10. Ah Shivangi, such a practical perspective and spot on! The fixes seem pretty straightfoward too, except the will to bring change needs working on. Very often after accidents or illness, leading to semi or permanent change in abilities, the wardrobe undergoes big changes too. My mother, after breaking her hip almost gave up wearing sarees. And when I broke my leg earlier this year and ended up in a cast, my choices were to wear frocks to a nightie! It was really difficult to find clothes which suited my condition, but which i enjoyed wearing as well… Small shifts in design would make such big changes! Thanks for bringing this issue to focus.

    • What a thought provoking article. Sometimes privileges make us so insensitive to the needs of others. Never had i given a thought about this before. Thanks a lot for such an eye opening article. And to make us realize the need of shift in our thoughts and design of the utilities.

  11. I remember my father wearing dhoti and loose pyjamas only, after his paralytic attack while he was on walker and cructches. But now I understand minimum choices are an issue and its not easy. Thanks for sharing this important factor and bringing focus on something that seems not so important to many. In India we need more user friendly stores, railways, cafe, trial rooms etc.

  12. Loved the subtle yet strong criticism in this blogpost; appreciate your topic choice. I, at times, have made some fashion suggestions to my wheelchair using friend that were passively rejected by her. Looking back, I do realise the mistake I made.

  13. There is a lot more that we need to understand about various challenges that people with disabilities face and your post has opened a new angle to give a thought to. Thank you for sharing your experience, it helped me to look life though a different perspective now.

  14. First time got to know about real time difficulties of differently abled. But if accessibility would get better with 1.3 billion in mind. It would be lessening the discomfort for people who really need it.

  15. Hi Shivangi, this article is such a need for awareness. Most of the time, people simply don’t take notice of things. It was actually only upon reading this that I’ve had much though of “oh yeah! where do wheelchair-bound Singaporeans go to shop clothing. It’s not the type of clothes that’s different but how accessible buying one is. I immediately “googled” if there’s such shop here in Singapore and happy to know that there’s two shops that caters this need. P.S. I totally agree with those tiny changing rooms.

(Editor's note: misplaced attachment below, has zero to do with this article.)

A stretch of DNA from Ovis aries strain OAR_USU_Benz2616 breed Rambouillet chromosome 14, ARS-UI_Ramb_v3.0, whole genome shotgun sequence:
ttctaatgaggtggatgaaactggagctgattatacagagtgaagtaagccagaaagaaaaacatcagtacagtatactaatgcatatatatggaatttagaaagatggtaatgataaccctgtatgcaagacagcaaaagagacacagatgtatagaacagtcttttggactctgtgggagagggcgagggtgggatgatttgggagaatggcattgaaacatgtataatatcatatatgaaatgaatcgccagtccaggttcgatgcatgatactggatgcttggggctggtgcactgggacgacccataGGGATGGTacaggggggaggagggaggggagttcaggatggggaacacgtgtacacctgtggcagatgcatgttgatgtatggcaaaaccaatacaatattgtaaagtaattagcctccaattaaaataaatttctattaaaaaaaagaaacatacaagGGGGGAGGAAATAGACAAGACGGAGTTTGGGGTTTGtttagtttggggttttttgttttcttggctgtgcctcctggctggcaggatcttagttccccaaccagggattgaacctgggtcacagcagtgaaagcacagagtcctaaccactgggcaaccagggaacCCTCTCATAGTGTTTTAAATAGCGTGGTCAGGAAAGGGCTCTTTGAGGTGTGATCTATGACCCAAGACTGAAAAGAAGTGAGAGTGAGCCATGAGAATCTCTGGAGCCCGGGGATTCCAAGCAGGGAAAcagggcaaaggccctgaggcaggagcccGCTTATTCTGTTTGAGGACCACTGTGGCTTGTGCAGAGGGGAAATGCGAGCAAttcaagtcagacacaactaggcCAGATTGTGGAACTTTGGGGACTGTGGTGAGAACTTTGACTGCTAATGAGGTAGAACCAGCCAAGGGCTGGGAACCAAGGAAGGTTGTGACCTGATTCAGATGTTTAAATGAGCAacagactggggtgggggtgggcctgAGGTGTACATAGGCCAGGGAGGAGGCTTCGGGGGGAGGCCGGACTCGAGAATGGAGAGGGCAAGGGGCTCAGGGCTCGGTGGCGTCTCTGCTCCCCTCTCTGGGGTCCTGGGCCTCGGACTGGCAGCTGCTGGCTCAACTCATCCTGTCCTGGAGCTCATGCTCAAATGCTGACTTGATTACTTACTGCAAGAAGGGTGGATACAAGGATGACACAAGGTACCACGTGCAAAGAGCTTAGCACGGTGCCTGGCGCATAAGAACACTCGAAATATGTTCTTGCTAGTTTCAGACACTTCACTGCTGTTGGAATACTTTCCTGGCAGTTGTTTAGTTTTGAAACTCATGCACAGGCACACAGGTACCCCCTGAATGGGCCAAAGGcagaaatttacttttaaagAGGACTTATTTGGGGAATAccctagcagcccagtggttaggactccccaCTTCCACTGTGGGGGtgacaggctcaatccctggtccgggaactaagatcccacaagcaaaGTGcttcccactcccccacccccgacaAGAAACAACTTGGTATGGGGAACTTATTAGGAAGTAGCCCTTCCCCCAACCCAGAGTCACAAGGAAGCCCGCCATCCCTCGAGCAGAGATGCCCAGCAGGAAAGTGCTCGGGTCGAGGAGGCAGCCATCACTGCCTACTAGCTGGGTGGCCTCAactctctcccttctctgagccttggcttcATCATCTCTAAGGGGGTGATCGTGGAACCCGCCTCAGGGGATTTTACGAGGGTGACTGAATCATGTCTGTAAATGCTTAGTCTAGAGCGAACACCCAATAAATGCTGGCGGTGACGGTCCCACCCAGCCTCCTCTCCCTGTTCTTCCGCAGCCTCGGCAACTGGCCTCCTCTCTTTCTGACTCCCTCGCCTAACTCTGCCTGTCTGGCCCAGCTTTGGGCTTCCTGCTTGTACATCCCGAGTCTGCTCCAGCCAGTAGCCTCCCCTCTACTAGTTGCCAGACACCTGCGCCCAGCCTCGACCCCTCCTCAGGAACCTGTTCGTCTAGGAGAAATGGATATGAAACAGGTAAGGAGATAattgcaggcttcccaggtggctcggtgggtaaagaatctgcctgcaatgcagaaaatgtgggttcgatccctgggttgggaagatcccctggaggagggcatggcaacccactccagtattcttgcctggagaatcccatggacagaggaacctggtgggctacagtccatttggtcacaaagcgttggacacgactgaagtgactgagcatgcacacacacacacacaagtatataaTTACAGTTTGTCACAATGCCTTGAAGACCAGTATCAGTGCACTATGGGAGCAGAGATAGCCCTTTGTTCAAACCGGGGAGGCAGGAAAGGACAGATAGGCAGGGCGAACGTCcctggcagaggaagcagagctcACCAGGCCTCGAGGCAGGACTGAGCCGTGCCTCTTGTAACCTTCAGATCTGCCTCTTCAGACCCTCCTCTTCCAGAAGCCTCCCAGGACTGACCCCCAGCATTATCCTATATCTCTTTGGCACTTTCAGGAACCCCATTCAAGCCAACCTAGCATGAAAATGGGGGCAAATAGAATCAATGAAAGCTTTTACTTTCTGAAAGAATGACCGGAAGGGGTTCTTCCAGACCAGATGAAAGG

16. Hi Shivangi, this article is such a need for awareness. Most of the time, people simply don’t take notice of things. It was actually only upon reading this that I’ve had much though of “oh yeah! where do wheelchair-bound Singaporeans go to shop clothing. It’s not the type of clothes that’s different but how accessible buying one is. I immediately “googled” if there’s such shop here in Singapore and happy to know that there’s two shops that caters this need. P.S. I totally agree with those tiny changing rooms.

  17. Thanks for a nice perspective about relatively un-touched aspect that could bridge gap

    I loved the no-nonsense one-line advise on how to behave with a differently-abled friend – “Behave exactly the way you would behave with anyone else”

  18. Shivangi you touched a chord as I have a dear friend whose life changed as a young 30 year old woman with a debilitating auto immune disorder. She now runs her own label of accessible clothing. It’s not just about clothes which are easy to wear but it’s also about them feeling good about themselves.

  19. The beauty of this post is that it immediately strikes you how in-equipped our clothing industry and retail industry is to cater to the needs of disabled people. For some reason I feel nobody thinks of giving independence to the disabled people and design things accordingly. We have a long long way in achieving that equity. lovely work. Keep the awesome work going.

    #ContemplationOfaJoker #Jokerophilia

  20. Shivangi, this post throws light on the situation of disabled people. A situation that most, including me, are unaware. I’m so glad you chose to speak about this aspect which is usually considered frivolous, yet it means so much to many of us. A very valid and powerful post. Thanks for enlightening us. Hugs!

  21. Straight forward, funny and thought provoking at the same time! It is sad how even today disabled people face so much discrimination for things as simple as clothes, and are viewed and treated differently for something out of their control. your post really highlights how we should erase the stigma and normalise disabled people’s existence.